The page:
FASHION PHOTOGRAPHY GETS HYPER-REAL

FASHION PHOTOGRAPHY GETS HYPER-REAL

From Erwin Blumenfeld to Nick Knight, fashion constructs fantastical images

by Greg French

Writer John Tagg was one of the first to acknowledge a photograph’s ability to capture ‘the truth.’ - that which is in front of our eyes. Photography originates from the early nineteenth century, with photographs such as Joseph Nicéphore Niépce’s View From a Window at Gras, remaining the oldest photograph in existence in 1826. Then, the daguerreotype was invented, defined as “the automatic reproduction, by the action of light.” Or, as French writer François Tiphaigne predicted, a way of fixing an image that was being looked at. 

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The earliest known surviving photograph made in a camera, was taken by Joseph Niépce in circa 1826

As photography evolved, that notion of it as teller of truth is something that has been shattered. Even in those early stages of photography's life, the creator's eye, lens choice, proximity, light intensity and technical ability would all serve as barriers to recorder of actual veritas. The more fashion photographers grappled with that concept, the more hyper-real their images have become.

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Alim Khan, photographed by Prokudin-Gorskii in 1911

It was the likes of Man Ray who initially championed this stance, using blurring techniques in black and white to manipulate his depictions. His images of the Marchesa Casati – the eccentric Italian muse, whom owned everything from pet cheetahs to dresses made of light bulbs – are the clearest indicator of that.

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Marchesa Casati by Man Ray, 1912

As colour photography was brought into wider use, it became, as writer Jennifer Craik noted “the lingua franca of fashion photography.” The technical necessities of colour photography were complex, expensive and prestigious. As the possibilities of photography grew with such developments, a dramatic shift was seen in what the camera was used to capture. “Photographic techniques began to influence artistic developments, especially the use of light, the manipulation of focus and the distortion of the image”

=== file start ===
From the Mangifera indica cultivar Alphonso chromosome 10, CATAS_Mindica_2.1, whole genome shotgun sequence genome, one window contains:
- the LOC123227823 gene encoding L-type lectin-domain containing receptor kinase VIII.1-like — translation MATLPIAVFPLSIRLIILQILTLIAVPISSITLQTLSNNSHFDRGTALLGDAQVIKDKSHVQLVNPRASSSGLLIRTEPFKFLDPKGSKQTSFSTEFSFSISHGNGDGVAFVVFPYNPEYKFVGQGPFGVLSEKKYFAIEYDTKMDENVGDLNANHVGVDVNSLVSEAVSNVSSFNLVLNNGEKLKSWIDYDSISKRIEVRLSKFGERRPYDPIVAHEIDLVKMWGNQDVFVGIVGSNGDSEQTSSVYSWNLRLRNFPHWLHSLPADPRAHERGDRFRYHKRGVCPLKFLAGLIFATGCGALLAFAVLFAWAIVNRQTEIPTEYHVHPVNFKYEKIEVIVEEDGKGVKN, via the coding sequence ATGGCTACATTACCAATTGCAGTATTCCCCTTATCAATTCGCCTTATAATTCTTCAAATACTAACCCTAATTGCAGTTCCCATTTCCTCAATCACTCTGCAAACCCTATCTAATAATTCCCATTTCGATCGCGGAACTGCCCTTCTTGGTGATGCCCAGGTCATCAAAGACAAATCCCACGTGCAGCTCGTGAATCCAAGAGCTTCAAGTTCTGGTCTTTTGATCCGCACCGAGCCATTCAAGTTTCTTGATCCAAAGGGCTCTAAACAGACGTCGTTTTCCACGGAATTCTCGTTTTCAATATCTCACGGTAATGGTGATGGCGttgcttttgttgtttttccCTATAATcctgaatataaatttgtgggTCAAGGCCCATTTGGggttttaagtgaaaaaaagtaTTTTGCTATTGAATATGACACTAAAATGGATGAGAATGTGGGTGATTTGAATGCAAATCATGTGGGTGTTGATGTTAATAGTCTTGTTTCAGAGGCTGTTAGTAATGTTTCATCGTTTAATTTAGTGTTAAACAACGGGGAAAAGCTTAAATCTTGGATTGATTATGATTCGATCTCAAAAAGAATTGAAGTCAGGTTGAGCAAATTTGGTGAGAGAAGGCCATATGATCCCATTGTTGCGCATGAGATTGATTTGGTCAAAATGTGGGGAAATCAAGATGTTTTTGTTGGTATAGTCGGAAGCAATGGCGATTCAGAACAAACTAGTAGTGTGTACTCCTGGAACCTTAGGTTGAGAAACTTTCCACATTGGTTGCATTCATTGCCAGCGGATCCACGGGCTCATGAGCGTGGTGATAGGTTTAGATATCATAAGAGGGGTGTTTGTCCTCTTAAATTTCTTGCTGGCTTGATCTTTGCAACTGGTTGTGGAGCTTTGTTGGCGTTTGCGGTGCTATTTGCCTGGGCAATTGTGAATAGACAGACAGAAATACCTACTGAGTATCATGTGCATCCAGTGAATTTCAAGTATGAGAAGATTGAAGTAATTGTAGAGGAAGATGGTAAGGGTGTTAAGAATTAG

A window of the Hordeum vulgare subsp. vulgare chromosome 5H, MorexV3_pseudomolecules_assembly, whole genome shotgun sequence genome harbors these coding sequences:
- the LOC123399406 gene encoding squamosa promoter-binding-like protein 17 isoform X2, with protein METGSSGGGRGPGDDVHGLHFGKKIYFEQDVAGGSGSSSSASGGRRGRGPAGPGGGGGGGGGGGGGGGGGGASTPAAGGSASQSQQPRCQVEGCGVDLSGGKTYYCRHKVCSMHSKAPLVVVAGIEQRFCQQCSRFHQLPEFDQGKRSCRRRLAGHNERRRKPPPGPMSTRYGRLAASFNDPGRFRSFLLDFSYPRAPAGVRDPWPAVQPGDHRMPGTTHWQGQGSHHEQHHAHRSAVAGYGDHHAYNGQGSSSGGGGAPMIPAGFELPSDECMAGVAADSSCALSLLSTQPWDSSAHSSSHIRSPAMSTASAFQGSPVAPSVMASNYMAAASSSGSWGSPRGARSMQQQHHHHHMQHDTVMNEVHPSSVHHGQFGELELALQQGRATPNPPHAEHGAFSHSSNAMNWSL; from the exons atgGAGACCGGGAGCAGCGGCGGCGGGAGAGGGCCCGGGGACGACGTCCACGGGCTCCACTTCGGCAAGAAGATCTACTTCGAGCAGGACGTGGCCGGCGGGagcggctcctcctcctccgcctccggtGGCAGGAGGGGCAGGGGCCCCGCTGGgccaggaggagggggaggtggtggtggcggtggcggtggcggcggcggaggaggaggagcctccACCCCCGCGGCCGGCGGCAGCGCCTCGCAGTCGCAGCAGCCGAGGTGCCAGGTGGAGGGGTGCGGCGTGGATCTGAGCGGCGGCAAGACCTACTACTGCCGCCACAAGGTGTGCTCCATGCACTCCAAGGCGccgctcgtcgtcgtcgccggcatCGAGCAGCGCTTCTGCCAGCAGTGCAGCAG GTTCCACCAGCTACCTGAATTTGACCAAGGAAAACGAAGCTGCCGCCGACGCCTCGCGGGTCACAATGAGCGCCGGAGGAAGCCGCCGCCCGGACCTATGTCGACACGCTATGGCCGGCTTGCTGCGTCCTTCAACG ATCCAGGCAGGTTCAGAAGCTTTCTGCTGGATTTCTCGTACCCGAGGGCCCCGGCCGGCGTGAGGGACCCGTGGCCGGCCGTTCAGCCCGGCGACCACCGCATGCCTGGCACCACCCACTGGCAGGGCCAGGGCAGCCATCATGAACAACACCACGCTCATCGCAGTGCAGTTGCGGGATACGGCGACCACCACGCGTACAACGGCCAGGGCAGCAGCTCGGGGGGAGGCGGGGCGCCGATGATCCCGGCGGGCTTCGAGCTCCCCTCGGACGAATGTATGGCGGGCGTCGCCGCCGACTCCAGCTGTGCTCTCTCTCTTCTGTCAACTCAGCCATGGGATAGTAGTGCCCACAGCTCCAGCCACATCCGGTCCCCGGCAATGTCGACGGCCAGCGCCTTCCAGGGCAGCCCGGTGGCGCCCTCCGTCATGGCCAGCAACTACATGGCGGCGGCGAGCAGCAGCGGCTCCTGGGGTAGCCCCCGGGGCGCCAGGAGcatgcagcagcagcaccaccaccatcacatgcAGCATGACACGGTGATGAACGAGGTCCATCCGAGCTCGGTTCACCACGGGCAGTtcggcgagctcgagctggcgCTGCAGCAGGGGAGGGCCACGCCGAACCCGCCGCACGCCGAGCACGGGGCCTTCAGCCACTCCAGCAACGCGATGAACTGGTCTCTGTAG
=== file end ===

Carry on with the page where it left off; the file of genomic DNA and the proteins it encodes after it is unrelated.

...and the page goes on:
Cue then, Erwin Blumenfeld – who revolutionised the pages of Vogue – with splashes of vibrant photoshop-worthy musings, achieved via nothing but smoke and mirrors. It was a time of fantasy, in which fashion photography provided an escape from the grey pallet of war-torn Europe. Blumenfeld himself had lived through two world wars – his autobiography proclaiming that the first thing he learnt to do was die. A dark prospect that helps explain the hyper real images that he created. “It’s a story of constant re-invention,” his great grandson once told me “his life and work is a story of constant re-invention.”

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Vogue Cover Erwin Blumenfeld, 1950

It’s a time that also birthed Guy Bourdin, whom ditched the white walls of his studios, taking fashion photography to the streets. Yet his images are anything but earth-bound; models are replaced with mannequins, and impossible landscapes frame the subject – binding its characters into the small and often claustrophobic rectangle of the image. 

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Guy Bourdin: Mannequin, 1979

Tim Walker and Steven Klein are also known for the rich narrative that they spin as part of frozen tableaux. Worlds seem unbound from the current clime, presenting romanticized storybooks, or dark forbidden lands. The characters which each image portray, no longer show ‘that which has been,’ instead, that which is yet to become. The unknown, the sublime, the fantastical is championed over the mundane, the everyday and the real. 

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Tim Walker: Guilt Trip, 2014

The late twentieth century saw the introduction of the digital manipulation processes and took these ideas further. British Vogue’s Robin Derrick dissected such an idea in his foreword to the book The Impossible Image, in which he states “by implication it is generally noted that you can only photograph what you can see.  Digital technology means this is no longer the case. A digital image is many millions of differently coloured points arranged in a matrix and held in a computer. This type of image can be manipulated very easily.”

Let’s look to image-maker Nick Knight. Note the absence of the ‘fashion photographer’ title; a label that Knight himself has outspokenly shed. Digital matrix becomes his playground – a brave new world, which is no longer dependent on light hitting a lens. Instead, Knight’s work is able to capture the corners of the human psyche, questioning the  human condition and using the medium of fashion – something of which we must all engage with – to do so.

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Nick Knight: Lady GaGa, 2010

These hyper-real worlds of fashion photography provide what every great designer wishes to leave as their legacy. Narrative, the exotic - the possibility of change. The clothes within the image are what grounds them - inviting us to slip on that garment and feel, if only for a split second, what its like to live in that world. Just as it was for Blumenfeld and Bourdin - and is for Klein, Walker and Knight - that brief moment of pause and escapism is something to be cherished in today's ever evolving world.

 

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